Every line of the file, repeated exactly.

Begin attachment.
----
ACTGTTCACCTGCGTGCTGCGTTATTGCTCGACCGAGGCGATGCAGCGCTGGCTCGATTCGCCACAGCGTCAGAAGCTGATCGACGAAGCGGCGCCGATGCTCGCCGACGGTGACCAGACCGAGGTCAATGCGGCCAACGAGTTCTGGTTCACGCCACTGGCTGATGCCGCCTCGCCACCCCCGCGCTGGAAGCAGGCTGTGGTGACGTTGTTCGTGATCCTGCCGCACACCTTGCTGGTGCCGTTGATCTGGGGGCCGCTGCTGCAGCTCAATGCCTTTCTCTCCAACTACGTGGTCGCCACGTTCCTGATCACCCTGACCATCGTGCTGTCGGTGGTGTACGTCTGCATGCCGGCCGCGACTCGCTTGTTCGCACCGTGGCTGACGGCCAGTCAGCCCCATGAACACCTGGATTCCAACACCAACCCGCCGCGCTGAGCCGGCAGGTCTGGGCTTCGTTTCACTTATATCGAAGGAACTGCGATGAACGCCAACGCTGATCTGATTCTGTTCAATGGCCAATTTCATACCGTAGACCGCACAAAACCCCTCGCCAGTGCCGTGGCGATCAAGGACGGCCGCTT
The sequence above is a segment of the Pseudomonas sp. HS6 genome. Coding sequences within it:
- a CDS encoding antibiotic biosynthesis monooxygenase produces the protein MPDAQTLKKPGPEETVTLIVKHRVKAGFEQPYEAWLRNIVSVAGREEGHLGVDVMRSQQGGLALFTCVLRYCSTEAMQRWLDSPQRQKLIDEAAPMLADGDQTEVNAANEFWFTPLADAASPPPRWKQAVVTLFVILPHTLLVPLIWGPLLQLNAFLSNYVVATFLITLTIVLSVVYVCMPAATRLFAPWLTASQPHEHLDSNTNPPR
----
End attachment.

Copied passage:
ACTGTTCACCTGCGTGCTGCGTTATTGCTCGACCGAGGCGATGCAGCGCTGGCTCGATTCGCCACAGCGTCAGAAGCTGATCGACGAAGCGGCGCCGATGCTCGCCGACGGTGACCAGACCGAGGTCAATGCGGCCAACGAGTTCTGGTTCACGCCACTGGCTGATGCCGCCTCGCCACCCCCGCGCTGGAAGCAGGCTGTGGTGACGTTGTTCGTGATCCTGCCGCACACCTTGCTGGTGCCGTTGATCTGGGGGCCGCTGCTGCAGCTCAATGCCTTTCTCTCCAACTACGTGGTCGCCACGTTCCTGATCACCCTGACCATCGTGCTGTCGGTGGTGTACGTCTGCATGCCGGCCGCGACTCGCTTGTTCGCACCGTGGCTGACGGCCAGTCAGCCCCATGAACACCTGGATTCCAACACCAACCCGCCGCGCTGAGCCGGCAGGTCTGGGCTTCGTTTCACTTATATCGAAGGAACTGCGATGAACGCCAACGCTGATCTGATTCTGTTCAATGGCCAATTTCATACCGTAGACCGCACAAAACCCCTCGCCAGTGCCGTGGCGATCAAGGACGGCCGCTT
The sequence above is a segment of the Pseudomonas sp. HS6 genome. Coding sequences within it:
- a CDS encoding antibiotic biosynthesis monooxygenase produces the protein MPDAQTLKKPGPEETVTLIVKHRVKAGFEQPYEAWLRNIVSVAGREEGHLGVDVMRSQQGGLALFTCVLRYCSTEAMQRWLDSPQRQKLIDEAAPMLADGDQTEVNAANEFWFTPLADAASPPPRWKQAVVTLFVILPHTLLVPLIWGPLLQLNAFLSNYVVATFLITLTIVLSVVYVCMPAATRLFAPWLTASQPHEHLDSNTNPPR